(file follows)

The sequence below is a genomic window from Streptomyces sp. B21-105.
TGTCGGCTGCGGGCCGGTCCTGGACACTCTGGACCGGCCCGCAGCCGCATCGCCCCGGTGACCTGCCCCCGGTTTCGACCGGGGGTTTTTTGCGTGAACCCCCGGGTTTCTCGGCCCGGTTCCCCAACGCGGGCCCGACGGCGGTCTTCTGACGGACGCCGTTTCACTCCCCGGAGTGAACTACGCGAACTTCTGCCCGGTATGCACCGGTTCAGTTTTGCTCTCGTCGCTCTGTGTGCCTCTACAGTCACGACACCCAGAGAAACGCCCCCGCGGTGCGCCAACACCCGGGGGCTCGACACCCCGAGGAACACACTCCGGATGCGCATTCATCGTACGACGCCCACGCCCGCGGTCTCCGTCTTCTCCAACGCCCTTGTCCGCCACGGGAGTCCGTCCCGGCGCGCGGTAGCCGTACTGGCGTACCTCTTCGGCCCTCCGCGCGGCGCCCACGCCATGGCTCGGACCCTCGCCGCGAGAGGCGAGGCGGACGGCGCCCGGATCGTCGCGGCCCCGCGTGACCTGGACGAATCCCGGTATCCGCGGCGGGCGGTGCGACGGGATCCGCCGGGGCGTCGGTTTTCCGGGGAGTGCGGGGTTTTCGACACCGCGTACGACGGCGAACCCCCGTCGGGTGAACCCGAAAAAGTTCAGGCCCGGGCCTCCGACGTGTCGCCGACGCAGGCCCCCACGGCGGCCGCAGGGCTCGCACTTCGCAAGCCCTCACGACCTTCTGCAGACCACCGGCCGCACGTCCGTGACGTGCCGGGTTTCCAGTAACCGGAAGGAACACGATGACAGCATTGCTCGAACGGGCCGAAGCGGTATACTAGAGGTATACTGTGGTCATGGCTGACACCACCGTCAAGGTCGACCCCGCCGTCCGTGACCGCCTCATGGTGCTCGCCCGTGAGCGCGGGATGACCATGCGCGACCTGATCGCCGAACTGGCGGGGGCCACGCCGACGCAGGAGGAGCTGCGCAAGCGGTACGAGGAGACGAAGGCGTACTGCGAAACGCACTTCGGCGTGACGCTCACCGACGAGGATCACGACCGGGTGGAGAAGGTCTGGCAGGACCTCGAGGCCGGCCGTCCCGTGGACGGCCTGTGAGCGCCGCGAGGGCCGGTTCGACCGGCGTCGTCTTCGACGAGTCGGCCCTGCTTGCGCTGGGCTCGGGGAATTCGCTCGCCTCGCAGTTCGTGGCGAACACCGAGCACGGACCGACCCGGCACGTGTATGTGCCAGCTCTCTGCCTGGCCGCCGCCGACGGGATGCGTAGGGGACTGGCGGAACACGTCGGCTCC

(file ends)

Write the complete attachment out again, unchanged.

The sequence below is a genomic window from Streptomyces sp. B21-105.
TGTCGGCTGCGGGCCGGTCCTGGACACTCTGGACCGGCCCGCAGCCGCATCGCCCCGGTGACCTGCCCCCGGTTTCGACCGGGGGTTTTTTGCGTGAACCCCCGGGTTTCTCGGCCCGGTTCCCCAACGCGGGCCCGACGGCGGTCTTCTGACGGACGCCGTTTCACTCCCCGGAGTGAACTACGCGAACTTCTGCCCGGTATGCACCGGTTCAGTTTTGCTCTCGTCGCTCTGTGTGCCTCTACAGTCACGACACCCAGAGAAACGCCCCCGCGGTGCGCCAACACCCGGGGGCTCGACACCCCGAGGAACACACTCCGGATGCGCATTCATCGTACGACGCCCACGCCCGCGGTCTCCGTCTTCTCCAACGCCCTTGTCCGCCACGGGAGTCCGTCCCGGCGCGCGGTAGCCGTACTGGCGTACCTCTTCGGCCCTCCGCGCGGCGCCCACGCCATGGCTCGGACCCTCGCCGCGAGAGGCGAGGCGGACGGCGCCCGGATCGTCGCGGCCCCGCGTGACCTGGACGAATCCCGGTATCCGCGGCGGGCGGTGCGACGGGATCCGCCGGGGCGTCGGTTTTCCGGGGAGTGCGGGGTTTTCGACACCGCGTACGACGGCGAACCCCCGTCGGGTGAACCCGAAAAAGTTCAGGCCCGGGCCTCCGACGTGTCGCCGACGCAGGCCCCCACGGCGGCCGCAGGGCTCGCACTTCGCAAGCCCTCACGACCTTCTGCAGACCACCGGCCGCACGTCCGTGACGTGCCGGGTTTCCAGTAACCGGAAGGAACACGATGACAGCATTGCTCGAACGGGCCGAAGCGGTATACTAGAGGTATACTGTGGTCATGGCTGACACCACCGTCAAGGTCGACCCCGCCGTCCGTGACCGCCTCATGGTGCTCGCCCGTGAGCGCGGGATGACCATGCGCGACCTGATCGCCGAACTGGCGGGGGCCACGCCGACGCAGGAGGAGCTGCGCAAGCGGTACGAGGAGACGAAGGCGTACTGCGAAACGCACTTCGGCGTGACGCTCACCGACGAGGATCACGACCGGGTGGAGAAGGTCTGGCAGGACCTCGAGGCCGGCCGTCCCGTGGACGGCCTGTGAGCGCCGCGAGGGCCGGTTCGACCGGCGTCGTCTTCGACGAGTCGGCCCTGCTTGCGCTGGGCTCGGGGAATTCGCTCGCCTCGCAGTTCGTGGCGAACACCGAGCACGGACCGACCCGGCACGTGTATGTGCCAGCTCTCTGCCTGGCCGCCGCCGACGGGATGCGTAGGGGACTGGCGGAACACGTCGGCTCC